Longtime Phillies infielder Tony Taylor died on Thursday morning at the age of 84 due to complications following a stroke suffered in 2019, the club announced.
Taylor played 19 seasons in the majors from 1958-76, 15 of them with the Phillies. He was one of the most popular players in Philadelphia, even though he wouldn’t reach the postseason with the Phillies until his final year with the team in 1976.
The Phillies originally acquired Taylor from the Cubs in May 1960 along with Cal Neeman, sending Ed Bouchee and Don Cardwell to Chicago. Taylor was traded from the Phillies to the Tigers in June 1971 for a pair of minor leaguers. The Tigers released him in the offseason after the 1973 season and he re-signed for a second stint with the Phillies.
Across his 19 years in the big leagues, Taylor hit .261/.321/.352 with 298 doubles, 75 home runs, 598 RBI, 1,005 runs scored, and 234 stolen bases. He was also well-regarded for his defense. Taylor was a two-time All-Star, making it twice in 1960, during the brief period MLB played two All-Star Games in the same season.
Taylor was inducted into the Phillies’ Wall of Fame in 2002. A native of Cuba, Taylor was also inducted into the Hispanic Heritage Baseball Museum Hall of Fame in 2004.
ST. PETERSBURG, Fla. – Reliever Colin Poche went to salary arbitration with the Tampa Bay Rays on Tuesday with the sides just $125,000 apart.
The gap between the $1.3 million the pitcher asked for and the $1,175,000 the team offered was the smallest among the 33 players who exchanged proposed arbitration figures last month. The case was heard by John Woods, Jeanne Vonhof and Walt De Treux, who will hold their decision until later this month.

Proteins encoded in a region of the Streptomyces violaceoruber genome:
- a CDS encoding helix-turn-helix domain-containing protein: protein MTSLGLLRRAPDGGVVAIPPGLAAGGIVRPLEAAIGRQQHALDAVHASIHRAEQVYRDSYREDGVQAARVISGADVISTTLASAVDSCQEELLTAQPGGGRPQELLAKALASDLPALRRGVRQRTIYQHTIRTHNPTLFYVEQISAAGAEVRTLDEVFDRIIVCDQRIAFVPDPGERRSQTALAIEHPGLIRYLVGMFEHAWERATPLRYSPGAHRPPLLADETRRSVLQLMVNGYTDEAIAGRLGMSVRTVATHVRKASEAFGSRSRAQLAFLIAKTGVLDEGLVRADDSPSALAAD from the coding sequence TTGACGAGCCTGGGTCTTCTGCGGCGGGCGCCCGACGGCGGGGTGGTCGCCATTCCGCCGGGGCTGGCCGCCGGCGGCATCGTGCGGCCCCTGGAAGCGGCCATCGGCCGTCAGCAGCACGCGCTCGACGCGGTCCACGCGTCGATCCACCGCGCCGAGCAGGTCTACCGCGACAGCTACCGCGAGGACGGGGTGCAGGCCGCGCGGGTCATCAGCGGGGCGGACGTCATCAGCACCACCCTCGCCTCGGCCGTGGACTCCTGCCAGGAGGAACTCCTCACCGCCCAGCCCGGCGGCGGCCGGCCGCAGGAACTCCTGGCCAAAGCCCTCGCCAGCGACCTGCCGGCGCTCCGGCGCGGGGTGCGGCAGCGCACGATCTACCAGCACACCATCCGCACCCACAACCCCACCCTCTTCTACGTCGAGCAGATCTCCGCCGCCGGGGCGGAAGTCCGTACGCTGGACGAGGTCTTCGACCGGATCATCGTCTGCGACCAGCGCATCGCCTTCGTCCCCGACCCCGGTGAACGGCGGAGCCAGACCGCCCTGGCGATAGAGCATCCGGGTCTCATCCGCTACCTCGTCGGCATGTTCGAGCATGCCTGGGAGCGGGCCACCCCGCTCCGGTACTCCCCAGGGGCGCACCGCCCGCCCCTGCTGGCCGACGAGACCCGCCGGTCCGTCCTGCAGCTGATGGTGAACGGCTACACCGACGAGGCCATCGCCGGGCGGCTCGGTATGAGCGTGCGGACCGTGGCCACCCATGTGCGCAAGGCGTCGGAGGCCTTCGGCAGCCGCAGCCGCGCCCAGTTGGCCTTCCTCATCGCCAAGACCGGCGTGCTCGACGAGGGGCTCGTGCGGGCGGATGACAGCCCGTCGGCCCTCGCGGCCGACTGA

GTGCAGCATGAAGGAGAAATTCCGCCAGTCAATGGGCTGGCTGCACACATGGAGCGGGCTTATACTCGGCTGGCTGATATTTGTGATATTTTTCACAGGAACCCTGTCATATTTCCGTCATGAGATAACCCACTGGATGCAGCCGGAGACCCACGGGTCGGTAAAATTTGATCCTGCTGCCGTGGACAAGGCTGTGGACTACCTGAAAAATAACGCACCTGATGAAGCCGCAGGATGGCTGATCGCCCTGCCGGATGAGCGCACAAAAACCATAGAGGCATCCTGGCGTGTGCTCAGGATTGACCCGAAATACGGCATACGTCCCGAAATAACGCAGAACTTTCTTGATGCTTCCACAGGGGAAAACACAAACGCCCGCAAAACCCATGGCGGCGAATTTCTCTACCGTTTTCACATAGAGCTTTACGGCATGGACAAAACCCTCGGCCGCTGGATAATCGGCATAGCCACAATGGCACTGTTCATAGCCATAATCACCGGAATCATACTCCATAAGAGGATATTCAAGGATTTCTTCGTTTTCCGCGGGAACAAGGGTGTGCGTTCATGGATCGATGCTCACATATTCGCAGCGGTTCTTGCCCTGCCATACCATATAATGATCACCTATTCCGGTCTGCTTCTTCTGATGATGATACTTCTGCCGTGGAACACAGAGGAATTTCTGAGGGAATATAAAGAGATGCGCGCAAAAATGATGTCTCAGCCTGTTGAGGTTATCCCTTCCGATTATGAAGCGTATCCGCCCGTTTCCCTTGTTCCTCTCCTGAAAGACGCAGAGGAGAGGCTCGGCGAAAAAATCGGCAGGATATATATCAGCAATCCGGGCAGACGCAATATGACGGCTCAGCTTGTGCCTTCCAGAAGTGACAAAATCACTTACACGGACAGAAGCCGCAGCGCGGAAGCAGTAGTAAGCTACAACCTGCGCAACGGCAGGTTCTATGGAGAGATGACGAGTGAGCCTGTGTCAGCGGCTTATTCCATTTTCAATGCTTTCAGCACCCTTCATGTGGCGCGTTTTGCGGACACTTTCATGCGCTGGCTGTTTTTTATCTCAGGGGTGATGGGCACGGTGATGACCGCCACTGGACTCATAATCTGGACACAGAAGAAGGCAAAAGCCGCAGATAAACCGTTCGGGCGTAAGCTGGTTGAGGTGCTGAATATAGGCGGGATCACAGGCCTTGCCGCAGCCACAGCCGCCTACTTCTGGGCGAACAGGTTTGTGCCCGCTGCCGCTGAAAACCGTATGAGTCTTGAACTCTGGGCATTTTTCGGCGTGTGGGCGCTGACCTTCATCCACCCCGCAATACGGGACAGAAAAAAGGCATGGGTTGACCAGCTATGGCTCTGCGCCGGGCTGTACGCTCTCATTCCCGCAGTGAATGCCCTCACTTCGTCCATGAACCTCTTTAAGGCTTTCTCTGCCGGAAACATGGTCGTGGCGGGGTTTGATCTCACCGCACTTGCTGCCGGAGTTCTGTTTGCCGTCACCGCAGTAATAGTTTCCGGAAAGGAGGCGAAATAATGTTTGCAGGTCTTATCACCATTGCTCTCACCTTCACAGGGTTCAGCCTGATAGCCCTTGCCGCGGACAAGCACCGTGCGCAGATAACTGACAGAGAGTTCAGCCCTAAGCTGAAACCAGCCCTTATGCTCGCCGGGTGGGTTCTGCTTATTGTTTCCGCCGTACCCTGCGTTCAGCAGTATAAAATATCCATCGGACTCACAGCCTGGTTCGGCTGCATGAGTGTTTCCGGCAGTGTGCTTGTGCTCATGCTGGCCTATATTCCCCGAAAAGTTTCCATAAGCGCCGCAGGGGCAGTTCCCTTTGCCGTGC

A 29-year-old left-hander, Poche had Tommy John surgery on July 29, 2020, and returned to the major leagues last April 22 after six appearances at Triple-A Durham. Poche was 4-2 with a 3.99 ERA and seven saves in 65 relief appearances for the Rays. He struck out 64 and walked 22 in 58 2/3 innings.
Poche had a $707,800 salary last year.
Tampa Bay went to arbitration on Monday with reliever Ryan Thompson, whose decision also is being held until later this month. He asked for $1.2 million and the Rays argued for $1 million.
Rays right-hander Jason Adam and outfielder Harold Ramirez remain scheduled for hearings.
Players and teams have split four decisions thus far. All-Star pitcher Max Fried ($13.5 million) lost to Atlanta and reliever Diego Castillo ($2.95 million) was defeated by Seattle, while pitcher Jesus Luzardo ($2.45 million) and AL batting champion Luis Arraez ($6.1 million) both beat the Marlins.
A decision also is pending for Los Angeles Angels outfielder Hunter Renfroe.
Eighteen additional players are eligible for arbitration and hearings are scheduled through Feb. 17. Among the eligible players is Seattle utilityman Dylan Moore, who has a pending three-year contract worth $8,875,000.